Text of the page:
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Big Black Sunshine

[Beauty chased by tragic laughter]

"I tell my piano the things I used to tell you."
-

Frederic Chopin

(via kaleidoscopedreams)

(Source: batifoler, via awakenaffinity)

Tagged with:  #Phantasms
"I’d rather live in pain than live in denial."
"Great heroes need great sorrows and burdens, or half their greatness goes unnoticed. It is all part of the fairy tale."
- Peter S. Beagle, The Last Unicorn (via hqlines)

 

(via kushandwizdom)

(via titlemybook)

Tagged with:  #Phantasms
"I find myself in tears with both palms against my temples, begging the world to end its tireless spin."
"He asked, ‘What makes a man a writer?’ ‘Well,’ I said, ‘it’s simple. You either get it down on paper, or jump off a bridge.’"
- Charles Bukowski (via thatkindofwoman)

(Source: mynameiselly, via decaffeinated-caffeine)

"I’m a slave to my emotions, to my likes, to my hatred of boredom, to most of my desires."
"So why did I do it? I could offer a million answers - all false. The truth is that I’m a bad person."
- Trainspotting (1996)

(Source: tempe-r, via charlienightmankelly)

"I might think I can’t take it any more, that I can’t go on any more, but one way or another I get past that."
- Haruki Murakami, After Dark (via larmoyante)

(via wrekkkka)

Don’t be shy. Scoot

a bit closer, dear.

Let’s escape

to the rooftop. Talk

about everything and nothing and fire

up incense and cigarettes. Reveal

our dark faces

without remorse.

Listen to a lark named Yorke

croon till sun up

Read

our poetry aloud

without fear. And revere

the fact that

despite it all

we’re still here.

Have a drink with me…

you deserve it.

B.B. Sunshine

(Source: bigblacksunshine)

red-lipstick:

Franz Falckenhaus (b. 1975, Bartoszyce, Poland) - Dream aka Taking Off, 2013     Collages

red-lipstick:

Franz Falckenhaus (b. 1975, Bartoszyce, Poland) - Dream aka Taking Off, 2013     Collages

(Source: Flickr / franzfalckenhaus, via faerie-lit)

Tagged with:  #Phantasms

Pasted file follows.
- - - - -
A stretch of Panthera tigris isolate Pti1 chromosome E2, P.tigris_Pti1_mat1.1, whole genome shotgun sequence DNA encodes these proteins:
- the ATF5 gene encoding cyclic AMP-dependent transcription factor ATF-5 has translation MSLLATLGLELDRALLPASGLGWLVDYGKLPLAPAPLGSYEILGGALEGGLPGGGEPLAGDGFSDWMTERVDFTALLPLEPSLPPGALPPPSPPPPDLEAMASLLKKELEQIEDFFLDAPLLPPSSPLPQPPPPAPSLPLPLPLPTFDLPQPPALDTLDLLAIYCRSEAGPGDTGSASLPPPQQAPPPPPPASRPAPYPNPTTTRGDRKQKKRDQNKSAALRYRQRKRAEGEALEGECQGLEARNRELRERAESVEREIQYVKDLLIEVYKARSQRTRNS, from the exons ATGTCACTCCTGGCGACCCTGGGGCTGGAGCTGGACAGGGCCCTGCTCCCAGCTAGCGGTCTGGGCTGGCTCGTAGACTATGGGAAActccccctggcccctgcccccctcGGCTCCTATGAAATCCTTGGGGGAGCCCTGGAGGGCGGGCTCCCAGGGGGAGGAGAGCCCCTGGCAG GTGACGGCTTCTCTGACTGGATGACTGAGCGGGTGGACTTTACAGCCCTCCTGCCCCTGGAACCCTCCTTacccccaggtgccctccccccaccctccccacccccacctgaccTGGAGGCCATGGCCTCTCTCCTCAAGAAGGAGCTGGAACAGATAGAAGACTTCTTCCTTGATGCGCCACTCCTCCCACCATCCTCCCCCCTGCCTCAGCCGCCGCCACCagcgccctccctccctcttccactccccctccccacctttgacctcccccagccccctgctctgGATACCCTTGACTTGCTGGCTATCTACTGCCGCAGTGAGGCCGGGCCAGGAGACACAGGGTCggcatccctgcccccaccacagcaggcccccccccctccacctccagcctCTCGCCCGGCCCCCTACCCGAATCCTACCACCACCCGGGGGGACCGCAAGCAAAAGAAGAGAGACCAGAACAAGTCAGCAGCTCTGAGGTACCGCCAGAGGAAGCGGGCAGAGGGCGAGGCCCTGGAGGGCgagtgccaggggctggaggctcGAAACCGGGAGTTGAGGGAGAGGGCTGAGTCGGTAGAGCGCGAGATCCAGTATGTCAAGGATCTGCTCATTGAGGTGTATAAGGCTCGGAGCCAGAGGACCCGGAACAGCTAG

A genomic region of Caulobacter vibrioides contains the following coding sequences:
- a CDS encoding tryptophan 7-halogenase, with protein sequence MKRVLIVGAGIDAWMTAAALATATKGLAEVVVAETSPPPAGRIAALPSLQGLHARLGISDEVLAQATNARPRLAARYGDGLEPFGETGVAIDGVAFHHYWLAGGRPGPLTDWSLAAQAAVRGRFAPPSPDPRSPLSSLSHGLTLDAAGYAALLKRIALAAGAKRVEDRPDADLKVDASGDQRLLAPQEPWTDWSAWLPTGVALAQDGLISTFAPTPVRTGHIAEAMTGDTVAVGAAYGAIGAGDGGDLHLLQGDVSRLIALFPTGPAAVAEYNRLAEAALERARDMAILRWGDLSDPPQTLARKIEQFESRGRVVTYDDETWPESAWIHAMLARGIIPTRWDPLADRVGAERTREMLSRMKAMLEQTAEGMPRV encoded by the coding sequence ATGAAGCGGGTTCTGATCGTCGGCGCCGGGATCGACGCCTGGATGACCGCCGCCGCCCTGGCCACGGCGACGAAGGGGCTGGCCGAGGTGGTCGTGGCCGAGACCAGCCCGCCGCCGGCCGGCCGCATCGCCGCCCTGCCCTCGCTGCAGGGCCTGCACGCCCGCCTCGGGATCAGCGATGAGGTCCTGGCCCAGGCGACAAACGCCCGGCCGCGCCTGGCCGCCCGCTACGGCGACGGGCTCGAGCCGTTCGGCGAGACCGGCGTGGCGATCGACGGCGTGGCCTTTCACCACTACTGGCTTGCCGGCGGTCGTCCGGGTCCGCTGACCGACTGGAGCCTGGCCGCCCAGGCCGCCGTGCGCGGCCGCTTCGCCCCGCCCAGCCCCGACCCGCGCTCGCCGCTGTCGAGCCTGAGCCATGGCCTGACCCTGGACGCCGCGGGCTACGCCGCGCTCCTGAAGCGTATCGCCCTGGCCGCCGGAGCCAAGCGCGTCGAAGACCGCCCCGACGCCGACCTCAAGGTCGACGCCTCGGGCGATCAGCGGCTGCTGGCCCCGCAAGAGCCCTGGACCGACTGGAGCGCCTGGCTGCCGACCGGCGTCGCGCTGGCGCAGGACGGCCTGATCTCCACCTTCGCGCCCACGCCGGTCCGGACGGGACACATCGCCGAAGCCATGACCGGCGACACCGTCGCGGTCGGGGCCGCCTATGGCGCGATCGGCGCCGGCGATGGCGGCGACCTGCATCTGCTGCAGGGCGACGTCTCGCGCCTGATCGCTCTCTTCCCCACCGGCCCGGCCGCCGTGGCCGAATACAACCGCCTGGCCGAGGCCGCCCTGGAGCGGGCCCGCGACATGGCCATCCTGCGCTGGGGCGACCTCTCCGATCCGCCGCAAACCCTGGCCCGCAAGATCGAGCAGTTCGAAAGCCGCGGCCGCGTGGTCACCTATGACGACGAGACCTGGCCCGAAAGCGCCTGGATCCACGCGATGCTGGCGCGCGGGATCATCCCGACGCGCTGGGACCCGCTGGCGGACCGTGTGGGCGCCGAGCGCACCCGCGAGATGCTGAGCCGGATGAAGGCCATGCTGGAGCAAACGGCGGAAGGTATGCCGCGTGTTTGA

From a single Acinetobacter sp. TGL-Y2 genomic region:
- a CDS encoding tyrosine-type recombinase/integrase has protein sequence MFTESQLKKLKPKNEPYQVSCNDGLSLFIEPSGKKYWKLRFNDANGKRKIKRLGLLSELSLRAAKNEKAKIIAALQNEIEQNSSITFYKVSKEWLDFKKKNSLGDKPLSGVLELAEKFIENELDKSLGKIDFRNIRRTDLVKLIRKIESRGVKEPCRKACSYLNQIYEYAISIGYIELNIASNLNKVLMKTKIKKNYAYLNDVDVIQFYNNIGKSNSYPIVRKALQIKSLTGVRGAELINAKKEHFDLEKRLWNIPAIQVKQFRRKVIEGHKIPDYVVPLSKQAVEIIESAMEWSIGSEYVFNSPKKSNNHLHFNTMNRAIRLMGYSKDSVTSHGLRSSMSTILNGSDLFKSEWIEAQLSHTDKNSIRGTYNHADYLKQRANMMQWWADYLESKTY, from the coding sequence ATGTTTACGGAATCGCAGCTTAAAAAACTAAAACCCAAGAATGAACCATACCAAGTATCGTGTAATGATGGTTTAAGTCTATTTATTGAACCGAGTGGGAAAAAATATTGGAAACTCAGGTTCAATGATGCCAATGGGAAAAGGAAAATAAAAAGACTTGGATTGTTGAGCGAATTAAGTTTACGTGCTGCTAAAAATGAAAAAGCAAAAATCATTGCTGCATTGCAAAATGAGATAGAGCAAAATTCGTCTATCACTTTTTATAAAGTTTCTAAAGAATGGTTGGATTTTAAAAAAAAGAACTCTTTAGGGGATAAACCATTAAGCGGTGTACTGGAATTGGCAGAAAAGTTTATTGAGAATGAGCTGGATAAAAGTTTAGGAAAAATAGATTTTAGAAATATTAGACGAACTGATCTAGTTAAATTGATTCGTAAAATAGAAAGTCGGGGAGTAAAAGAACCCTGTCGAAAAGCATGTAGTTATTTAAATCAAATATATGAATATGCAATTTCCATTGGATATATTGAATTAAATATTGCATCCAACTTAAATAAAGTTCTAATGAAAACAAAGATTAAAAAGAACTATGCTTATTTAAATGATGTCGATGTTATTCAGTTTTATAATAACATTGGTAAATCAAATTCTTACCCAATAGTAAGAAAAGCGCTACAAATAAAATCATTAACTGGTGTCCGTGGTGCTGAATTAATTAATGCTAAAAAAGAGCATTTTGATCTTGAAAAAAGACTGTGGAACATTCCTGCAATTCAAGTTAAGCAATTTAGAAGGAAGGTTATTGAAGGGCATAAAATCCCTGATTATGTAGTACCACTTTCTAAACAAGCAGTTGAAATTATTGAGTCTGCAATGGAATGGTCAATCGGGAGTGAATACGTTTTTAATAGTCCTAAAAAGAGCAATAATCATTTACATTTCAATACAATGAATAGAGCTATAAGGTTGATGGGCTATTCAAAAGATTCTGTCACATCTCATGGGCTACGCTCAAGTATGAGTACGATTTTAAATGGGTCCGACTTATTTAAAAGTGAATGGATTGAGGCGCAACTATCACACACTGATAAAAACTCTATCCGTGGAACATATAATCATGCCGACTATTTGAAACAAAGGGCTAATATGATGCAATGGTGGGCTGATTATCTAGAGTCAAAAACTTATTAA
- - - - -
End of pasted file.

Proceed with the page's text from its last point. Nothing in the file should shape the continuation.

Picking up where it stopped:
violentwavesofemotion:

Liv & Ingmar (2012): Both you and I have a lot of intensive presence. And an enormous ability to put ourselves in other people’s emotions. And especially each other’s. We also have an intensive ability to affect other people and make them experience what we experience. And we have an ability to affect each other. We make each other alive. It doesn’t make a difference if it hurts.” — Ingmar Bergman

(via feedingthewolf)

Dread

So many things have invaded my mind this week. So many, many things.

The possibility that my father would need to move into my cottage because his wife can no longer manage his fits. She is truly reaching her wit’s end. And who can blame her: he’s an overly aggressive, misogynistic, racist bastard of a man. The great representative of all the reasons why most of my friends are women and why I don’t get along with most men. If he were to live with me, it would be a matter of days before I lost my temper and we’d be tearing at each other again. Whenever I think of this, a cold dread blankets me. A coldness that can only be thawed by a glass of whiskey.

Then there’s his mother, my paternal grandmother, who is currently occupying a quiet room in the ICU, 82 years of age and likely breathing her last handful of breaths. My father plans to fly into the city in the next day or so to see her and has been pushing me to go as well. Another gust of coldness comes over me. I remember all the ways, small and great, that she mistreated me when I was a defenseless boy.

And I’ll never forget the tale of how she and my aunt did everything they could to coerce my mother into aborting me. How they used threats, shame and even violence to destroy us. Attacking my fragile mother on a sub-zero December night; pulling at her blonde hair and pushing her swollen body onto a sidewalk covered in ice and broken bottles. They pushed her and pushed her and pushed her back onto the pavement, but each time, she got right back up, swinging wild. Bruised and bloody and aching - she kept getting back up – still swinging. Stopping only after neighbors had come to her aid.

My mother was taken to the hospital. So were my grandmother and aunt. Same hospital, same doctor, different modes of transportation. My mother recovered quickly and gave birth to me a week later. My mother said the doctor had told her that grandma and auntie were in worse shape than she was. Between their wounded pride and their wounded limbs, they never made it to my baby shower. And they didn’t send any gifts. (Likely broke after paying their lawyers their due.)

But of course, my father forgot all about that. It’s irrelevant. “Happened a while ago, son.”

(Source: bigblacksunshine)